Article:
WASHINGTON — As the U.S. prepares to face the results of an evaluation by the Financial Action Task Force for its anti-money-laundering and terrorist financing efforts, there are signs that it might receive a poor grade.
The International Monetary Fund said earlier this month that despite Canada's robust infrastructure, its framework was weakened by large loopholes. That does not bode well for the U.S., which has a similar framework in place, observers said.
"Many of the deficiencies that were pointed out in the Canada report would also apply to the U.S.," said Ross Delston, a Washington-based attorney and AML compliance expert.
The IMF report, which was adopted by the FATF as its official evaluation of Canada's AML framework, generally applauded authorities' "good understanding of most of Canada's money laundering and terrorist financing … risks."
But it cited flaws, including an AML exemption enjoyed by the country's lawyers and notaries. That "loophole" extends south to the U.S., where lawyers and other advisers participating in the establishment of new firms do not have to comply with the host of Bank Secrecy Act and other anti-money-laundering requirements.
This exemption was highlighted in May when the Treasury Department's Financial Crimes Enforcement Network released its long-awaited rule on beneficial ownership.
Through the rule, Fincen raised the bar on how much information banks must obtain from a company's owners before opening an account. But critics said the rule failed to address the core issue, because bad actors can mask themselves at the moment a company is created.
"Since law firms aren't required to conduct customer due diligence and to verify beneficial ownership, they're not subject to the rigorous standards that banks are," Delston said.
As a result, the true owners of a company could easily be shielded from a bank, despite the institution's best efforts.
"Banks are coming on after a company is formed," Delston said. "All they have to rely on is a self-certification of the owner."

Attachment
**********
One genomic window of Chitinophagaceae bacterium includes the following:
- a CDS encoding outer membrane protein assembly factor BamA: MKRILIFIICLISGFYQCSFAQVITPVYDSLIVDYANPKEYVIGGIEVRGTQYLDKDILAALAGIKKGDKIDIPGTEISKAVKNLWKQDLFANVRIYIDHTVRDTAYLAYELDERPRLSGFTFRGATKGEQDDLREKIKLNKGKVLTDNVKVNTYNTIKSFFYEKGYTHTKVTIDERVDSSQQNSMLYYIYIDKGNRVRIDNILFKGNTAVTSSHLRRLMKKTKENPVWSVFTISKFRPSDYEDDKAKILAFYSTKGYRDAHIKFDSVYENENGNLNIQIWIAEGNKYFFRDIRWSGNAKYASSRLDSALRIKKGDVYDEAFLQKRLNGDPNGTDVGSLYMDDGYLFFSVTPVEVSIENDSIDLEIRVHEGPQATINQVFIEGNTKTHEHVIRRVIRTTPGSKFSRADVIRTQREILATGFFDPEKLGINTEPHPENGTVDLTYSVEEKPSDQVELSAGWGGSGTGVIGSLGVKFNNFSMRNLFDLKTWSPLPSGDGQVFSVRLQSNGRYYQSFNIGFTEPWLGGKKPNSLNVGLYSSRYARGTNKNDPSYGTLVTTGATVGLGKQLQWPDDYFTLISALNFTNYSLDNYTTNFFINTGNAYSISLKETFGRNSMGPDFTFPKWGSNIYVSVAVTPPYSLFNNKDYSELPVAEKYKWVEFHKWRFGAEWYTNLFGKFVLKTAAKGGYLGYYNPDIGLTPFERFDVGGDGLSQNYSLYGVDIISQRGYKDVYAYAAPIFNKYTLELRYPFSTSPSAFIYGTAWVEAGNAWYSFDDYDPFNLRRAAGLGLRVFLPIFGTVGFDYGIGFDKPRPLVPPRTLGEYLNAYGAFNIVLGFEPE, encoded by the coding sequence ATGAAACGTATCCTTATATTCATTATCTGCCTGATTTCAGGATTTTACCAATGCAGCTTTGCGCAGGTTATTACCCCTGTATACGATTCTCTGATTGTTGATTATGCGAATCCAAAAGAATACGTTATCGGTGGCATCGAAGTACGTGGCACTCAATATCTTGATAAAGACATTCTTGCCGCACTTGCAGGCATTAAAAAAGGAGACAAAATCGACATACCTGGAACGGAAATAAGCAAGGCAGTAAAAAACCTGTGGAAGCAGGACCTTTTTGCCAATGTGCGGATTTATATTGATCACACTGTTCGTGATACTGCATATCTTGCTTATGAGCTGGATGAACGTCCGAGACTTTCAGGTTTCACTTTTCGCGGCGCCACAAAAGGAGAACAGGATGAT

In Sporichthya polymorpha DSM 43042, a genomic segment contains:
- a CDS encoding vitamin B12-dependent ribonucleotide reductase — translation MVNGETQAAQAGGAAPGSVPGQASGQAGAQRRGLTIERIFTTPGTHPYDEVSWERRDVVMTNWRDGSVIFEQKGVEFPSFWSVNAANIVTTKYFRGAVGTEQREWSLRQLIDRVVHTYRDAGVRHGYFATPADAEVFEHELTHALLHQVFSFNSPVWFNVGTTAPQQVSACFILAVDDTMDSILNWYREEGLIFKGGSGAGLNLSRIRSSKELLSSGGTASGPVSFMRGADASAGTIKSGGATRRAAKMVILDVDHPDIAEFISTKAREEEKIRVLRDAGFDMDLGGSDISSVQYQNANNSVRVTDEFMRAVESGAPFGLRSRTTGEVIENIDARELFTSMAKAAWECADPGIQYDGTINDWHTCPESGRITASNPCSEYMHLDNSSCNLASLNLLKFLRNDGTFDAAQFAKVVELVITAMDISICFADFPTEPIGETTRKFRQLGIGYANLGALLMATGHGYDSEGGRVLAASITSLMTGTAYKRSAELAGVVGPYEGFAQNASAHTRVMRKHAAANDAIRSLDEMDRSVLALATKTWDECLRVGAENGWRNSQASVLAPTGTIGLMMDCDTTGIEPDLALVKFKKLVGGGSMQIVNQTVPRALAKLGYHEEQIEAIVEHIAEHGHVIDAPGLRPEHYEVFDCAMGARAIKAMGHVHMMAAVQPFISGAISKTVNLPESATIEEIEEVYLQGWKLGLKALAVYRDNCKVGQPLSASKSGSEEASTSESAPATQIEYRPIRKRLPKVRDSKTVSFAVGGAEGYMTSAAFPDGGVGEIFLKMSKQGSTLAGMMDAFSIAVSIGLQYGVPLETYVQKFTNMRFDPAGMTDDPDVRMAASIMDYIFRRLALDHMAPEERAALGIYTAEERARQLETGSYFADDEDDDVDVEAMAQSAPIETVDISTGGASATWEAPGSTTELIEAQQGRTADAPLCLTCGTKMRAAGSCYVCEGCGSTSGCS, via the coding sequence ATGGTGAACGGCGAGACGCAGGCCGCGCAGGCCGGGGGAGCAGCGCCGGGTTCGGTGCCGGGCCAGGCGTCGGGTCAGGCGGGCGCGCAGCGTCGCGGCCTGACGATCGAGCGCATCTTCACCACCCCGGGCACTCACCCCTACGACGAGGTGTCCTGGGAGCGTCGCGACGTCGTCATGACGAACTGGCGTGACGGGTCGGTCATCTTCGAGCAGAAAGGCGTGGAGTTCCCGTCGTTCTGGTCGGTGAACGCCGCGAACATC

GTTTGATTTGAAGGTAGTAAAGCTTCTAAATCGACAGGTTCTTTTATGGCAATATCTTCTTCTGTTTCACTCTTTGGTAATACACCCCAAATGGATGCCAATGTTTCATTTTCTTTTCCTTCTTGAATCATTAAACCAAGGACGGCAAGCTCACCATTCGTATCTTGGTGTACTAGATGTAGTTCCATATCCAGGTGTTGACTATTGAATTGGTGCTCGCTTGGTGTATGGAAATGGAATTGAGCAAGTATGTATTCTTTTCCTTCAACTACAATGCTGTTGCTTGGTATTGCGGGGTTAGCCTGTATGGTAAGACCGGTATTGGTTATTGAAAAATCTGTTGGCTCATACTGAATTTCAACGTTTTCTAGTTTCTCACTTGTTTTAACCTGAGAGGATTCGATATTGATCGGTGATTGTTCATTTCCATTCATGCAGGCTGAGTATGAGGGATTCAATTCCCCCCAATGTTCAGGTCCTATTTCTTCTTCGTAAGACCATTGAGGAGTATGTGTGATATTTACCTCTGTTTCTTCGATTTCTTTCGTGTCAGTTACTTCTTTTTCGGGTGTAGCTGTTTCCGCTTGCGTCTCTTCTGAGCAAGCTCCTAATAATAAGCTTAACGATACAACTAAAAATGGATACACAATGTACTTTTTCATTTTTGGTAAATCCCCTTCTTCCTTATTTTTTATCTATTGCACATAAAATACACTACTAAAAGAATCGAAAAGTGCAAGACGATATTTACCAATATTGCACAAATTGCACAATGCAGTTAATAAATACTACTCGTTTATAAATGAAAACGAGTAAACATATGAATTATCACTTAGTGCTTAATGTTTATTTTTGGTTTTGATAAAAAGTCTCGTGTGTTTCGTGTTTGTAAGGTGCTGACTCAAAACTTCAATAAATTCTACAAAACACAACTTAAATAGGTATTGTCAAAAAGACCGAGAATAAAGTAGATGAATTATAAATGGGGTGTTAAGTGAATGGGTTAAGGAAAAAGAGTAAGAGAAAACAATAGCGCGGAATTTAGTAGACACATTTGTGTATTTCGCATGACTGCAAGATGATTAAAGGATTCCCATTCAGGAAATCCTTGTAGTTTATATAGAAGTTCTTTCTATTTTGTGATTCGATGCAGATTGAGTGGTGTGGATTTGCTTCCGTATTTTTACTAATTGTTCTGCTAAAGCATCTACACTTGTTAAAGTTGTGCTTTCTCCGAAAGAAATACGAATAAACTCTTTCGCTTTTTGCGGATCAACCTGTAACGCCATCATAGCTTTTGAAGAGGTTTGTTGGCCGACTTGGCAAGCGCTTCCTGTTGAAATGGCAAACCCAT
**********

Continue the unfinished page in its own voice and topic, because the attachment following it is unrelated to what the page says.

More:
The Treasury Department also announced in May it would urge Congress to pass a bill requiring new companies to disclose beneficial ownership information to authorities at the moment of formation.
The U.S., which underwent an FATF evaluation in recent months and is awaiting its latest report card, has previously been chastised for these failings.
In the FATF's 2006 feedback, the corporation formation loophole "was a black eye for the U.S.," said David Chenkin, a managing partner at Zeichner, Ellman & Krause.
"The U.S. is trying to be a world leader in the fight against money laundering and terrorism financing," Chenkin added. "[But] at the end of the day, folks could open up corporations or LLCs in the U.S., anonymously."
U.S. regulators were also roundly criticized last time for the intelligence gap addressed in the beneficial ownership rule: companies' ability to open up new bank accounts in relative anonymity.
But because Fincen's rule won't take effect until 2018 — well after the FATF releases its report — it is likely the rule will not be taken into account.
"The U.S. handed in its homework after the due date," Delston said. "As would be true with any homework assignment, it might not be counted at all."
Still, the U.S. can expect to score better than Canada on a number of issues — including the effectiveness of law enforcement and the level of authority the government's financial intelligence body has to follow up on initial leads sent by institutions.
The "U.S. will clearly do better regarding their law enforcement results versus Canada," said John Byrne, the executive vice president of the Association of Certified Anti-Money Laundering Specialists. He added that Fincen oversees two "very positive information exchanges."